Sustainable Leadership Pipelines


SEN’s leadership programs help school systems attract and retain top talent by providing successful early-career teachers with recognition and highlighting the pathway to future career advancement. 

Establishing tiers in the career ladder creates a school-based leadership lab through which principals and the district can identify candidates who are achieving positive results, and then gradually teach them to share their skills and knowledge with a growing set of peers. Lead teachers are introduced to coaching, working with a single peer while continuing to perfect their classroom practice. Master teachers work with a cohort of teachers and begin to develop group leadership skills by directing staff professional development and teacher teams. Small Learning Community (SLC) leaders take on the full set of administrative responsibilities for a subset of the school, managing instruction, culture, discipline, and operational decisions. The career ladder has a pyramid structure, with the greater number of participants at the bottom level, enabling a rigorous selection of only the strongest performers to move on to the next level, thus improving the quality of the overall leadership pipeline.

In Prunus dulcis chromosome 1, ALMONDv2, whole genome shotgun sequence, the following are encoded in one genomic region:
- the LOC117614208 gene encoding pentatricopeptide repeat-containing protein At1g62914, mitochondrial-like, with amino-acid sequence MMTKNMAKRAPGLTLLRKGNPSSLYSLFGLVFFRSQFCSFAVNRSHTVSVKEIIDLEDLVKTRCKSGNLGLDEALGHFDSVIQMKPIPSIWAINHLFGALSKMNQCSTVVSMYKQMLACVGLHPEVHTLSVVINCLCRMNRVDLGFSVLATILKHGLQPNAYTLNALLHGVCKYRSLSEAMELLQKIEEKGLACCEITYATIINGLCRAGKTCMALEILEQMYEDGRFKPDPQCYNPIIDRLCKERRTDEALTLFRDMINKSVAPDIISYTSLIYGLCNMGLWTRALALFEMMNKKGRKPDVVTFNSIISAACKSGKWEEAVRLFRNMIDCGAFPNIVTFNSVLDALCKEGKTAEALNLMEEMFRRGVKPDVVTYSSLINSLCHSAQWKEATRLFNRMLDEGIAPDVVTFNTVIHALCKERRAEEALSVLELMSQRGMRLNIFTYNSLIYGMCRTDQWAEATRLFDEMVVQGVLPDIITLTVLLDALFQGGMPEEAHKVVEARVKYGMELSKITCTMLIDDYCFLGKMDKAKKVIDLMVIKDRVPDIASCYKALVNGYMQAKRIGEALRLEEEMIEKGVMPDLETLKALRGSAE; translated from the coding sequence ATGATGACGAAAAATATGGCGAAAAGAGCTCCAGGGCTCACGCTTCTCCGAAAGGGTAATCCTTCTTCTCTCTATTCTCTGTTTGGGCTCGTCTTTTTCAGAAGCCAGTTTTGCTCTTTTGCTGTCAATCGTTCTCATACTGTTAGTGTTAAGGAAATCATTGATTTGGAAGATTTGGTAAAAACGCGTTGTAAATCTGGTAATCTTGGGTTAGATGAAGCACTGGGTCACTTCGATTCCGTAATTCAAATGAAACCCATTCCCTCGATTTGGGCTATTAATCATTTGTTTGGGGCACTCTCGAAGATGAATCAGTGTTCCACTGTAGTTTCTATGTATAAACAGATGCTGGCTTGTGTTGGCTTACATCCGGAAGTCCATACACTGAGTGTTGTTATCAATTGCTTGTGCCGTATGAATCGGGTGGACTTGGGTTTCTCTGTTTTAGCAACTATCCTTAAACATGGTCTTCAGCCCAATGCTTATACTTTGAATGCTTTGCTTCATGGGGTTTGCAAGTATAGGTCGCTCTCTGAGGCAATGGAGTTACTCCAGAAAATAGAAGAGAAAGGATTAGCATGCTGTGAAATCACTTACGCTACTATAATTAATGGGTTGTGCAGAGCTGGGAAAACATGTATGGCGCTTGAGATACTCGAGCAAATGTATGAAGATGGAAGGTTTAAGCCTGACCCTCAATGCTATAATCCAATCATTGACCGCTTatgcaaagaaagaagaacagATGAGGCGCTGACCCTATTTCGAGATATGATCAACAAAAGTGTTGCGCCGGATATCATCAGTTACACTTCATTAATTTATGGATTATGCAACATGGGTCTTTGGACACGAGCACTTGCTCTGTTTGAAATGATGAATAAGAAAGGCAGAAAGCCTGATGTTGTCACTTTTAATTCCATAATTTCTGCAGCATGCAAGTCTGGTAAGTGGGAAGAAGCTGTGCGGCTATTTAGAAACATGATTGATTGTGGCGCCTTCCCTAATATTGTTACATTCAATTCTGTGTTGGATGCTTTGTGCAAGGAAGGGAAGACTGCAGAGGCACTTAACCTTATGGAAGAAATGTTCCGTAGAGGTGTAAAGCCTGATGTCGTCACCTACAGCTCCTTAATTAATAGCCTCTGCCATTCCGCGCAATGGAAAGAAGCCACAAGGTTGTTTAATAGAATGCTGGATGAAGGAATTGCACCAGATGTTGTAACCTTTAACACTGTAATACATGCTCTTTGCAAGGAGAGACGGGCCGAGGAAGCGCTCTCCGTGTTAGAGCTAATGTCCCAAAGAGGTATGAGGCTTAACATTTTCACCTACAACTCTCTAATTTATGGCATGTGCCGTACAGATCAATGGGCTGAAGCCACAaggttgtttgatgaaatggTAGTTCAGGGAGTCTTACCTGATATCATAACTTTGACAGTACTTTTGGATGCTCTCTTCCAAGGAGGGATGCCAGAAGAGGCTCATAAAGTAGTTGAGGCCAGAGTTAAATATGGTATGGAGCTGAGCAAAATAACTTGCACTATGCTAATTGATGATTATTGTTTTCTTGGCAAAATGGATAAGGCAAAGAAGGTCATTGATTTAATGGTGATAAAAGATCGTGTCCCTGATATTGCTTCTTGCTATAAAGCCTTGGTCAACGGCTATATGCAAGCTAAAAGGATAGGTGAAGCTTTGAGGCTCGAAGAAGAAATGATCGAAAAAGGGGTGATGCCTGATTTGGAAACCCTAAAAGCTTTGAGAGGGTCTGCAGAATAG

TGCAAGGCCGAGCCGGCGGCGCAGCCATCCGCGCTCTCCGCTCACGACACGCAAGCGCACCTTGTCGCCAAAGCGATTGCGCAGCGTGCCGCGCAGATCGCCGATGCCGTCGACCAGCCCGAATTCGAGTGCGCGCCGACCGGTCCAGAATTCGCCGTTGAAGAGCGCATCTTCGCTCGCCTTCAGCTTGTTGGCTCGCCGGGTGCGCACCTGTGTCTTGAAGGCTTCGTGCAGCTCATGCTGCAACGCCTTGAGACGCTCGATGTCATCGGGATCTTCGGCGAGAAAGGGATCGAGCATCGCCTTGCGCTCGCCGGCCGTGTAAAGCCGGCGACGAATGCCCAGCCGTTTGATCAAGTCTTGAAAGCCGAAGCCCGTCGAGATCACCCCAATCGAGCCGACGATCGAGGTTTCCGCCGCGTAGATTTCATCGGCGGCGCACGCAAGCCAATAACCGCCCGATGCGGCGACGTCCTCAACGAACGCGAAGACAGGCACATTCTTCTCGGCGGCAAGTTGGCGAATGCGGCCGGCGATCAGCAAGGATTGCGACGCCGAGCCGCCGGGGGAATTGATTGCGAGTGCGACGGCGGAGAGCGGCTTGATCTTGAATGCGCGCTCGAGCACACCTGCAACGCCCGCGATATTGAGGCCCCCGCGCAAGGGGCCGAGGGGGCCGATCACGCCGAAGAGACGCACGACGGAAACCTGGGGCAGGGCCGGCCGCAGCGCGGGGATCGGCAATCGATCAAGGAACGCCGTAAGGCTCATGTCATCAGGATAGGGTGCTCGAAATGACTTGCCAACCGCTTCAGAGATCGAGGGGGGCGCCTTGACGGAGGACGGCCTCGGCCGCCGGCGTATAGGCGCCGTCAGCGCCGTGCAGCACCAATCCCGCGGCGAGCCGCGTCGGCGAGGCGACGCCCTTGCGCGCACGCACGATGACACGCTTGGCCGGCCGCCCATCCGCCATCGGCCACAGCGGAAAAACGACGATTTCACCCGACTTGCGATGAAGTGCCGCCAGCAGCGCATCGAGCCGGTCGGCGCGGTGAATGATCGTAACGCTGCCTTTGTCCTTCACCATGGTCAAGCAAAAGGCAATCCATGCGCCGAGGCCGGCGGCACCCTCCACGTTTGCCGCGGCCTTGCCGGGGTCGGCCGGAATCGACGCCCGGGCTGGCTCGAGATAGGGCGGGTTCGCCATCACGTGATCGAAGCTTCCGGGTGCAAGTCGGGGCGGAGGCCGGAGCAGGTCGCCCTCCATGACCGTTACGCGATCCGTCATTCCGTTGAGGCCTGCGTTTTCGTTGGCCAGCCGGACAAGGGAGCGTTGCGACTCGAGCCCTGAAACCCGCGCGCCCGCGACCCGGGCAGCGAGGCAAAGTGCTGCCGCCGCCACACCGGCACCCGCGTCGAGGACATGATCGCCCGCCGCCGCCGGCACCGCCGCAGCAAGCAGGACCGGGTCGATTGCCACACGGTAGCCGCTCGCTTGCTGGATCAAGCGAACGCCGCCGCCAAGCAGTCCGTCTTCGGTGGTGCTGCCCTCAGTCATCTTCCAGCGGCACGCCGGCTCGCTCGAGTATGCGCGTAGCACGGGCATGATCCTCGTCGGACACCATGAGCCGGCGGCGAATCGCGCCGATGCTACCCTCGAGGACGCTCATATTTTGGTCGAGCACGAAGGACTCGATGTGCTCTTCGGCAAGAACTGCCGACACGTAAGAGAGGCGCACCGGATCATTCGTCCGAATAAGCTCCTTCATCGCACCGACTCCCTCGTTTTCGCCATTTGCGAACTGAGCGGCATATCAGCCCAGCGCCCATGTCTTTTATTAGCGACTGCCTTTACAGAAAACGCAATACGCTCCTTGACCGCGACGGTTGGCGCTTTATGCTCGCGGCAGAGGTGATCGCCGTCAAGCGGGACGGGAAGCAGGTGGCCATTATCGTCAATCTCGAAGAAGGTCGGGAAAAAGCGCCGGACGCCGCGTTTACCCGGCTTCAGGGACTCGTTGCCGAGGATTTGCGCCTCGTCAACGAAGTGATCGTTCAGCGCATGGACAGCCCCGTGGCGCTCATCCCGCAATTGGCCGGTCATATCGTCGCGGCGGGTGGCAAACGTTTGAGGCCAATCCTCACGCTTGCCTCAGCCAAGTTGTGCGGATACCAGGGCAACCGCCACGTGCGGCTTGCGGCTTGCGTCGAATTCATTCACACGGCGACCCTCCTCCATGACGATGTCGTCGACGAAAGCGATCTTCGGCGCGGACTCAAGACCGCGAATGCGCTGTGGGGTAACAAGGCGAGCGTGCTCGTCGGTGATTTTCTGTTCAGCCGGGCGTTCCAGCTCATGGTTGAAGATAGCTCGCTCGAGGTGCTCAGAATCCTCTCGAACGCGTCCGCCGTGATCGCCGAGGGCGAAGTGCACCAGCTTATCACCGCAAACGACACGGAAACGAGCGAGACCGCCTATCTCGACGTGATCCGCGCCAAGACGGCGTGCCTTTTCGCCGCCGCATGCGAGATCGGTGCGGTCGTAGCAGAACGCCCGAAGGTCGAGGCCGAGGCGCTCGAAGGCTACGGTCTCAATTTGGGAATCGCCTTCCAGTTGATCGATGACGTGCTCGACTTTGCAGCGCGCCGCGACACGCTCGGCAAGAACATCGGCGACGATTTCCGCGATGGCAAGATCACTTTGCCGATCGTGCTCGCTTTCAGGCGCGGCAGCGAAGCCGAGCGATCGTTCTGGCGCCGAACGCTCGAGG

lead teachers

Lead teachers are high performers, typically early in their career, who are eager to improve their own teaching practice and to learn to coach their peers. Lead teachers spend 75% of their time teaching, continuing to perfect their craft, and 25% of their time coaching a peer teacher.  

master teachers

Master teachers are typically more experienced teachers who have consistently achieved excellent student outcomes and have some experience leading adults. Master teachers spend ~20% of their time leading a model classroom and the remainder of their time developing their skills in instructional leadership. In addition to coaching peers, master teachers help implement the school’s overall strategy and lead groups of teachers in the development of best practices.


SLC leaders are experienced educators ready to lead turnaround teams in struggling schools. SLC leaders are coached to be the instructional leader for the staff and the cultural leader for the school community. They have a vision for quality instruction and the ability to inspire community stakeholders in the value of the school strategy. Successful SLC leaders are prepared to be school principals in the next step of their development.


SEN employs a rigorous search process to identify proactive, visionary educators that take personal responsibility for teacher actions and student results. This thorough vetting process identifies leaders with a clear vision for what will make their school special and successful, based on deep knowledge and evidence-based best practices and a proven ability to lead adults to collectively improve student outcomes. Our programs provide ongoing direction and support to help participants formulate and bring to life their school strategies, and to maintain positive momentum in the face of the inevitable challenges they will encounter in their new roles.